Innovative Recruiting Tips for 2017

Big data is changing everything.  With more and more business being conducted in the digital arena, it’s easier than ever before to analyze effective business practice by looking at the numbers. Technology now makes it possible to get numerical feedback on virtually every aspect of online commerce, including recruiting practices.

Computers can analyze a company’s marketing effectiveness, source, select top candidates, screen, test, interview, and train.

According to Entelo’s Annual Recruiting Trends Report, 2016 found the recruiting world trying out these new data-driven technologies. Entelo predicts then, that 2017 will “be a year chock full of learnings and course corrections.”

“Learnings” and “course corrections” are indeed necessary, as it would be foolish to presume that technology has simultaneously grown enormously and matured enough to simply be left alone. And it would be equally foolish to assume that technology has made the position of “recruiter” – whether inside or outside a company – obsolete.

Recruitment is still a very human process, but recruiting professionals need to be proactive in their response to the wave of big-data-driven changes.

We offer the following advice to those who want to excel at recruiting efforts in 2017.

Become a Tech Expert

We don’t mean that all HR departments and recruiting consultants should now be technology majors. We mean that the flurry of new digital tools available to businesses has created a huge demand for evaluation. If your business is recruitment, being a reliable source of information on recruiting technology will not only give you a leg up on in the hiring game, but will make you a sought-out source for consulting and training for other companies.

Recruiting tech is both unproven and unfamiliar, creating the need for both assessment and instruction. Have the ability to help with both – wisely recommending or advising against new technology and training others in its proper implementation – and there will be no lack of profitable work laid before you.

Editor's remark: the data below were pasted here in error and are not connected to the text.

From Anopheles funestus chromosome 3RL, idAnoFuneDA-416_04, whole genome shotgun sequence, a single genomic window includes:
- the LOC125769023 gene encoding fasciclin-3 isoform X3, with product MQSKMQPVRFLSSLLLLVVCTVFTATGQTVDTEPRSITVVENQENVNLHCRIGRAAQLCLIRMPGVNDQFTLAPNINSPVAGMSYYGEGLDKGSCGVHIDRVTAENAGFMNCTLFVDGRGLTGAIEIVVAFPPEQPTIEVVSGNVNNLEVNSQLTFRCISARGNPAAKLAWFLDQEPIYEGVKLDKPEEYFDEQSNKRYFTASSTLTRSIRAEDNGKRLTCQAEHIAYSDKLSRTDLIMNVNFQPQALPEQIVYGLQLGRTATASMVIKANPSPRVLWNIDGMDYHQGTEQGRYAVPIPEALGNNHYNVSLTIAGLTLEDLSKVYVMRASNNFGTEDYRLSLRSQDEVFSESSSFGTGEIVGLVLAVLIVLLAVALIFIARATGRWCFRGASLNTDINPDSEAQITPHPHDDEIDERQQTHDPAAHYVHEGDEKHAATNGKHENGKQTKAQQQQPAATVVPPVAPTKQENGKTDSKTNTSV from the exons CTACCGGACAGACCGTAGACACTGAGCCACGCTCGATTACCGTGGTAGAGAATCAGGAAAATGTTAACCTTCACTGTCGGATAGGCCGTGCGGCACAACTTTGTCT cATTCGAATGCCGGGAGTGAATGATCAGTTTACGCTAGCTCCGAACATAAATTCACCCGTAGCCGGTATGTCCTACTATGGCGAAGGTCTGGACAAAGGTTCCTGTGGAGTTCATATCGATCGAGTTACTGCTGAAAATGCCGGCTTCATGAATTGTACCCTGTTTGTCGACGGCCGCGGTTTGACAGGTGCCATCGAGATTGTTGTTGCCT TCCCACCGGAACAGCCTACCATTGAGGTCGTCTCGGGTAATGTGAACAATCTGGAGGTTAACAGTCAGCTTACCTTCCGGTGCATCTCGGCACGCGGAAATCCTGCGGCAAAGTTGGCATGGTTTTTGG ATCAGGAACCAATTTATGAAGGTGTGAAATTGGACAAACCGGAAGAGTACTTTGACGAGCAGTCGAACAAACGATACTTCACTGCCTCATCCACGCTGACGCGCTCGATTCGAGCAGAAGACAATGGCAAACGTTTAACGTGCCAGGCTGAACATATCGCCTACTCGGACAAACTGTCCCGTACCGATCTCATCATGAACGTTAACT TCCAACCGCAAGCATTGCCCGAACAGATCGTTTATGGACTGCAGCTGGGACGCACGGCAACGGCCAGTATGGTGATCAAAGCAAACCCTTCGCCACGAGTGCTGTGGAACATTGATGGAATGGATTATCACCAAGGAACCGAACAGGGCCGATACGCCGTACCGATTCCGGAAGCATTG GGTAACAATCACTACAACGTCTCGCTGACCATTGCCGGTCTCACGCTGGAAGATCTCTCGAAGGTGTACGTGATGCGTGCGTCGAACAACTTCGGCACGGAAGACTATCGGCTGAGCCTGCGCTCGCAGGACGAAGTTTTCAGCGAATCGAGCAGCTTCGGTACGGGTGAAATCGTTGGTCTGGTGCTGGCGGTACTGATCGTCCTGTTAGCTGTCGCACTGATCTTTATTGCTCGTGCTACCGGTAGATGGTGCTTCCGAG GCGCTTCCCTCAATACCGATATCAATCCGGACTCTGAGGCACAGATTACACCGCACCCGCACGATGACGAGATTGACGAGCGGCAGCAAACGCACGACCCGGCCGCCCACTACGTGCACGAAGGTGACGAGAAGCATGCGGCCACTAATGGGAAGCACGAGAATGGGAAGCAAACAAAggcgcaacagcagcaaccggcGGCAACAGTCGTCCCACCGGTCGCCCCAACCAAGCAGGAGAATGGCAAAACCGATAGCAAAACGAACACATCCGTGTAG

Become an Industry Expert

It’s not only technological advances that require expertise; it’s the larger changes in industry as well. Technology, as well as politics, economic changes, new generations of employees, and every other cultural wave, has a unique impact on each specific industry. To continue with our discussion of technology in particular, it is valuable to know not only what new marketing and hiring technology exists, but also how it is being used by other businesses in your industry.

You’ll want to be able to answer questions like: What are my competitors doing with this new technology that is working (making them more efficient, improving their advertising, speeding up the hiring process, etc.)? In what ways has this new technology brought changes to our field (changes in job descriptions, titles, expectations, compensation, etc.)? How is technology being misused and how can we avoid the same pitfalls?

Recruiters who keep a close eye on changes to their industry as a whole can learn from the successes and failures of many, and so guard against becoming either stagnant or reckless. A recruiting team with an ever-evolving understanding of the big picture will be an irreplaceable resource to their company.


Finally, businesses who wish to excel in recruiting in 2017 will have to learn to adapt, even if it means big changes. Maybe your company will decide to let computers handle all candidate sourcing; that could mean altered job descriptions for employees. It could mean restructuring, retraining, refocusing. But if, in the end, it means that your hiring team spent more time with quality interviews and employee onboarding, and that led to more efficient and better hires, it will have been worth it.

Glassdoor’s 2016 report shared findings from The Global Social CEO Survey, stating that over half of US respondents reported that they were “more likely to purchase

from a company whose values and leadership are clearly communicated through executive leadership participation on social media.”

75% of respondents “believe that companies whose C-Suite executives and leadership team use social media to communicate about their core mission, brand values and purpose are more trustworthy.”
Essentially, technology isn’t going anywhere. Consumers are increasingly relying on a company’s online proficiency to determine where to take their business.  Passive candidates often begin building their understanding of a company through their experience as consumers. “Adapting” then, in 2017, means embracing the strengths of new technology.

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